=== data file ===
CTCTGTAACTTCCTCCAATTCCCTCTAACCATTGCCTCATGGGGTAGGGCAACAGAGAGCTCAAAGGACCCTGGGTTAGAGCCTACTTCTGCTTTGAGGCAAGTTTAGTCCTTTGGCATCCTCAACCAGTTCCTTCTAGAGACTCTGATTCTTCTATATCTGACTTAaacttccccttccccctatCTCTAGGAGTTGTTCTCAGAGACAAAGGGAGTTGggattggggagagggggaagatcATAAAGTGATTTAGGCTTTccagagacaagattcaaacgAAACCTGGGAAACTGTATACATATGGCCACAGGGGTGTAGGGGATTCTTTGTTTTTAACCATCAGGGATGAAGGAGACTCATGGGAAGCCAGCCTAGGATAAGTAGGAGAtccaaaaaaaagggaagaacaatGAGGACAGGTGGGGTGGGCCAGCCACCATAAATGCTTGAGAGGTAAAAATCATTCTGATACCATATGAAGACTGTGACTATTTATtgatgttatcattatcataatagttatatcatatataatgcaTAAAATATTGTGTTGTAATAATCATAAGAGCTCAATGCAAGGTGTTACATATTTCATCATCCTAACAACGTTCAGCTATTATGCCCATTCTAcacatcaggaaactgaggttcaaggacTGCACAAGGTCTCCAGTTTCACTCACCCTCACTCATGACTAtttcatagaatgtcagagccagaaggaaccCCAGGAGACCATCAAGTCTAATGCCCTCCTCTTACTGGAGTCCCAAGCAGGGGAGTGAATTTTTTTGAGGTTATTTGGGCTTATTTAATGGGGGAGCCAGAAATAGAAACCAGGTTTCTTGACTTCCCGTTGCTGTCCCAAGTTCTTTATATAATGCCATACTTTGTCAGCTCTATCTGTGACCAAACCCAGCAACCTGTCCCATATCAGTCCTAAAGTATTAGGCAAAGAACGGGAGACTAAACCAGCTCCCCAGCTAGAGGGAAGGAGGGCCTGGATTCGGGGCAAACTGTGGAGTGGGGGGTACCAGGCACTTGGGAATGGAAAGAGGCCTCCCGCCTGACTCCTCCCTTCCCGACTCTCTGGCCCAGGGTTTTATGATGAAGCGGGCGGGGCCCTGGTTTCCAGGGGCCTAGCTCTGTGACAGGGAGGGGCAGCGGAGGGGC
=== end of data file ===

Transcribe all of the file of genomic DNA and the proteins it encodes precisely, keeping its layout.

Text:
CTCTGTAACTTCCTCCAATTCCCTCTAACCATTGCCTCATGGGGTAGGGCAACAGAGAGCTCAAAGGACCCTGGGTTAGAGCCTACTTCTGCTTTGAGGCAAGTTTAGTCCTTTGGCATCCTCAACCAGTTCCTTCTAGAGACTCTGATTCTTCTATATCTGACTTAaacttccccttccccctatCTCTAGGAGTTGTTCTCAGAGACAAAGGGAGTTGggattggggagagggggaagatcATAAAGTGATTTAGGCTTTccagagacaagattcaaacgAAACCTGGGAAACTGTATACATATGGCCACAGGGGTGTAGGGGATTCTTTGTTTTTAACCATCAGGGATGAAGGAGACTCATGGGAAGCCAGCCTAGGATAAGTAGGAGAtccaaaaaaaagggaagaacaatGAGGACAGGTGGGGTGGGCCAGCCACCATAAATGCTTGAGAGGTAAAAATCATTCTGATACCATATGAAGACTGTGACTATTTATtgatgttatcattatcataatagttatatcatatataatgcaTAAAATATTGTGTTGTAATAATCATAAGAGCTCAATGCAAGGTGTTACATATTTCATCATCCTAACAACGTTCAGCTATTATGCCCATTCTAcacatcaggaaactgaggttcaaggacTGCACAAGGTCTCCAGTTTCACTCACCCTCACTCATGACTAtttcatagaatgtcagagccagaaggaaccCCAGGAGACCATCAAGTCTAATGCCCTCCTCTTACTGGAGTCCCAAGCAGGGGAGTGAATTTTTTTGAGGTTATTTGGGCTTATTTAATGGGGGAGCCAGAAATAGAAACCAGGTTTCTTGACTTCCCGTTGCTGTCCCAAGTTCTTTATATAATGCCATACTTTGTCAGCTCTATCTGTGACCAAACCCAGCAACCTGTCCCATATCAGTCCTAAAGTATTAGGCAAAGAACGGGAGACTAAACCAGCTCCCCAGCTAGAGGGAAGGAGGGCCTGGATTCGGGGCAAACTGTGGAGTGGGGGGTACCAGGCACTTGGGAATGGAAAGAGGCCTCCCGCCTGACTCCTCCCTTCCCGACTCTCTGGCCCAGGGTTTTATGATGAAGCGGGCGGGGCCCTGGTTTCCAGGGGCCTAGCTCTGTGACAGGGAGGGGCAGCGGAGGGGC